Russia’s invasion of Ukraine has forced over 3 million people to leave their homes. The global response has been overwhelmingly supportive and hospitable, especially towards those arriving at the borders of Poland, Moldova, Romania, Hungary, and Slovakia.
The European Union has proposed an emergency plan that will allow Ukrainian refugees to live and work in the EU for up to three years. “Europe stands by those in need of protection,” the European Commission president, Ursula von der Leyen recently said in a statement about the plan. The overall sentiment towards refugees from Ukraine is significantly more supportive than that of their Afghan counterparts since the Taliban takeover last August.
Professor Serena Parekh, director of the Politics, Philosophy, and Economics Program at Northeastern University and wrote the book “No Refugee: Ethics and the Global Refugee Crisis,” told Al Jazeera that Europe’s response has been “strong and immediate,” a shift from the lengthy process of a typical global response.
During 2015 and 2016, when hundreds of thousands of Syrians fled their homes as war threatened their lives, Eastern European countries considered the number of refugees “unprecedented and impossible to deal with,” says Parekh. Now, these same countries have made legal exceptions and implemented hospitable policies for Ukrainian refugees.
We need to care about, and support, Ukraine and we also need to remember places like Syria, Afghanistan, and Central America.Millions of people have fled these regions and, with experiences compounded by xenophobia and racism, have not been met with the same level of treatment that white Ukrainians have.
The humanitarian situation in Afghanistan has only increased since the return of the Taliban last summer. Yet, the resettlement process for Afghan refugees has been unbearably slow. In February, The Guardian reported that thousands of Afghan refugees had been stuck in hotels in the UK “after a minister admitted there was no mechanism to move some of them on without losing government support.”
Europe clearly has the strategies and infrastructure to support an influx of people seeking safety, we need to ask more questions about why hostility, xenophobia, and fear still permeate throughout most of the world’s policies and attitudes towards migration.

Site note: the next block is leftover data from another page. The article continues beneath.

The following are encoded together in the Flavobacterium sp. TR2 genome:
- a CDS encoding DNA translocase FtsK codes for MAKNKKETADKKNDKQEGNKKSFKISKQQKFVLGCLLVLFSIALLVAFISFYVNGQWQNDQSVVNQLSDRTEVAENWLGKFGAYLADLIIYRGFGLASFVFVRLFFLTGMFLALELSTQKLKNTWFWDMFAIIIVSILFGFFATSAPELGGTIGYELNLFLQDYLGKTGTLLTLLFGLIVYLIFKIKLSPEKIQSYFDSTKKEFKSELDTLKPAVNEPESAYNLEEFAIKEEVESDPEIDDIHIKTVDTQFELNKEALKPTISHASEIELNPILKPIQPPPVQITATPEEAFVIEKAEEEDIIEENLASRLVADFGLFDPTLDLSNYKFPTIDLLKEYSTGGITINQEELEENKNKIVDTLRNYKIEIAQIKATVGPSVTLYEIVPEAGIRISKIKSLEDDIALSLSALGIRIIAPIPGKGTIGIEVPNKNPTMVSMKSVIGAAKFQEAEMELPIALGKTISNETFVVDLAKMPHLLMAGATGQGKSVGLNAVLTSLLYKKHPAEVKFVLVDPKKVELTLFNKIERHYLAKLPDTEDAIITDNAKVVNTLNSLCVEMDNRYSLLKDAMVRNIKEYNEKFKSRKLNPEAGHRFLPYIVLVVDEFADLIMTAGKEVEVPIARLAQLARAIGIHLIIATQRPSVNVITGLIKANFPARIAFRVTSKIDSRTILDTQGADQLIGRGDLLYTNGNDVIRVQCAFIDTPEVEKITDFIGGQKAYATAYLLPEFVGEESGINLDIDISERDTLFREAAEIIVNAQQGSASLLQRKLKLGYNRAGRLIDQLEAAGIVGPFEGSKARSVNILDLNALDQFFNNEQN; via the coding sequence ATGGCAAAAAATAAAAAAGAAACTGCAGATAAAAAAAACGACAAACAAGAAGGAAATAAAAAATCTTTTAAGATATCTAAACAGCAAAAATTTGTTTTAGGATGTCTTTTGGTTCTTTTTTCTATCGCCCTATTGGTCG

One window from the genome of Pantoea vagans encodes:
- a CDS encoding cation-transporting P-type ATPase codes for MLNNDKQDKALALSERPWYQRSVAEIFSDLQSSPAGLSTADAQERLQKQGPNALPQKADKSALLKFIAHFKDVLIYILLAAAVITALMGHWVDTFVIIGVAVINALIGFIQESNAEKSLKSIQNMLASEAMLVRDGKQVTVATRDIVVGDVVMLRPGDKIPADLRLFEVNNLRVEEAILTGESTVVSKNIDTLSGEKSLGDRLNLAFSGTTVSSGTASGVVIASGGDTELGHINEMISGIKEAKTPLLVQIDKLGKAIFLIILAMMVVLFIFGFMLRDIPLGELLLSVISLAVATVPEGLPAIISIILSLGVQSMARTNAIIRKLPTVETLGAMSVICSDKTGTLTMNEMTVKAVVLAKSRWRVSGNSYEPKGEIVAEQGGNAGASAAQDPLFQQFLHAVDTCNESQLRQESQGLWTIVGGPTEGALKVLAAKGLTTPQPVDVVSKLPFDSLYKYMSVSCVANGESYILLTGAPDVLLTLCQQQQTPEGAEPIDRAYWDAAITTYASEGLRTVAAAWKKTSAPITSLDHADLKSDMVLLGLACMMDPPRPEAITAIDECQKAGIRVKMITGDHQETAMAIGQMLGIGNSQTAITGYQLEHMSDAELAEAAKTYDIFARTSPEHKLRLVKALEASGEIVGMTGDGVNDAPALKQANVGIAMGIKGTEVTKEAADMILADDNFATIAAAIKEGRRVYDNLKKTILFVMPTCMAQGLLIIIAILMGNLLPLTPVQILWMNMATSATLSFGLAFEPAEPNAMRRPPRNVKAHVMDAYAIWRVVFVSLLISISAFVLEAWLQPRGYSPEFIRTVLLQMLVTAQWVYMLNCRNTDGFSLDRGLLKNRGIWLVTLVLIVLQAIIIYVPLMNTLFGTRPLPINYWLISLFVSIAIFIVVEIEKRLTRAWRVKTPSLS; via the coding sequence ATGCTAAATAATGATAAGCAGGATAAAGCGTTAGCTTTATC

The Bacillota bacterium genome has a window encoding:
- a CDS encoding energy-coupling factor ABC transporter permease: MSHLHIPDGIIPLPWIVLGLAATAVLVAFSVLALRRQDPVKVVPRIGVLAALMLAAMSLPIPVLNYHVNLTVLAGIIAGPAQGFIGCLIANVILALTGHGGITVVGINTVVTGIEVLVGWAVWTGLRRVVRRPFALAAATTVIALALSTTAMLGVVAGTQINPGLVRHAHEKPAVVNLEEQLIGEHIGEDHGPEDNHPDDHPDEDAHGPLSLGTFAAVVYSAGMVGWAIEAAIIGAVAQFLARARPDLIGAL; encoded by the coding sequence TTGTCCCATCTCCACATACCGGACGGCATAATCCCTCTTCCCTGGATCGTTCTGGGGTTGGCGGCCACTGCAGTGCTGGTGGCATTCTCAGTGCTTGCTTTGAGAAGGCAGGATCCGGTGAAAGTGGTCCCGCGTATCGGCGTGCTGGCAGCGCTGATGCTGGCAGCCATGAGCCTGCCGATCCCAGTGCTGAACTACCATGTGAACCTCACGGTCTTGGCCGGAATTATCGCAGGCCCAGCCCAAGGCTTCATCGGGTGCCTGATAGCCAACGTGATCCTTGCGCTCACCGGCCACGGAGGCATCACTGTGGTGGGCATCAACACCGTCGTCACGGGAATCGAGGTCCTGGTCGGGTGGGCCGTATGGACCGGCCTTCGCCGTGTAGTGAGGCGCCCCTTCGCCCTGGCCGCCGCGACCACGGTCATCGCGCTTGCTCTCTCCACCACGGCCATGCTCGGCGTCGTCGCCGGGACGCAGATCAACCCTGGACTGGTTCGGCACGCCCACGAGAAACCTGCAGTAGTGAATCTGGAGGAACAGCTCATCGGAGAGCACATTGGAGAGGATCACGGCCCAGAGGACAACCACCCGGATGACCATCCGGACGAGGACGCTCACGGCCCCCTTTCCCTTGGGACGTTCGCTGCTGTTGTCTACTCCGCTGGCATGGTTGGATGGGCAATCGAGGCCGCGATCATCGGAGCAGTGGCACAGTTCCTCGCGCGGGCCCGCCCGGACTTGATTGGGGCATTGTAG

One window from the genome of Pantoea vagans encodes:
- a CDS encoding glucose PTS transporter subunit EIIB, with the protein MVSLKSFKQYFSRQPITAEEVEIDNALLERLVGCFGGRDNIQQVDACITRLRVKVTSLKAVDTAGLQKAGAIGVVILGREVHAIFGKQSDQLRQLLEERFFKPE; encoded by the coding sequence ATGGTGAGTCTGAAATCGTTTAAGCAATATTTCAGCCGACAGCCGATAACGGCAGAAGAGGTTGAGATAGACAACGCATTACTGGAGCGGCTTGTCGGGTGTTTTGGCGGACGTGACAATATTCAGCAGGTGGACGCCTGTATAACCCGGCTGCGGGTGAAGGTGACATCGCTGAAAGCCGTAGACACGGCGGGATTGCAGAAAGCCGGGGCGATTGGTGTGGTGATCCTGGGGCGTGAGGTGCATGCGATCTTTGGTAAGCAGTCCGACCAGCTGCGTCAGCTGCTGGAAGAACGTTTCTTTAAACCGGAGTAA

War is not a circumstance we should come to expect for some regions of the world yet some of the media coverage of Ukraine has enforced this notion. One CBS News Correspondent said Ukraine is “relatively civilized, relatively European,” in comparison to countries like Afghanistan and Iraq. It is hurtful and damaging to suggest a group of people more likely to experience war because of their location, ethnicity, or religion. War should not happen, and its occurrence in any region is not a reflection of the character of the people living there.
The United States seems to have joined together in support of Ukraine and Ukrainian’s forced to flee their homes yet, we are not extending the same sentiment, hospitality, or support to our own neighbors at the U.S. – Mexico border as evidenced by the continued use of Title 42. Put in place by the Trump Administration in March 2020, this policy has been used to deny asylum to those in need of protections and safety. Monday, March 21st, marks two years of Title 42’s enforcement. We must stand in solidarity with and support those seeking safety at our southern border.
“Such unanimous generosity should be the normal political response to any human tragedy,” writes Global Opinions, writer Rokhaya Diallo, for the Washington Post. If we hold political leaders accountable, we can use Europe’s positive response to Ukraine as a blueprint in other times of conflict and displacement going forward.
Pope Francis recently said in response to the war in Ukraine: “God is only the God of peace, he is not the God of war.” We must pray for peace in Ukraine and for peace in every country on earth.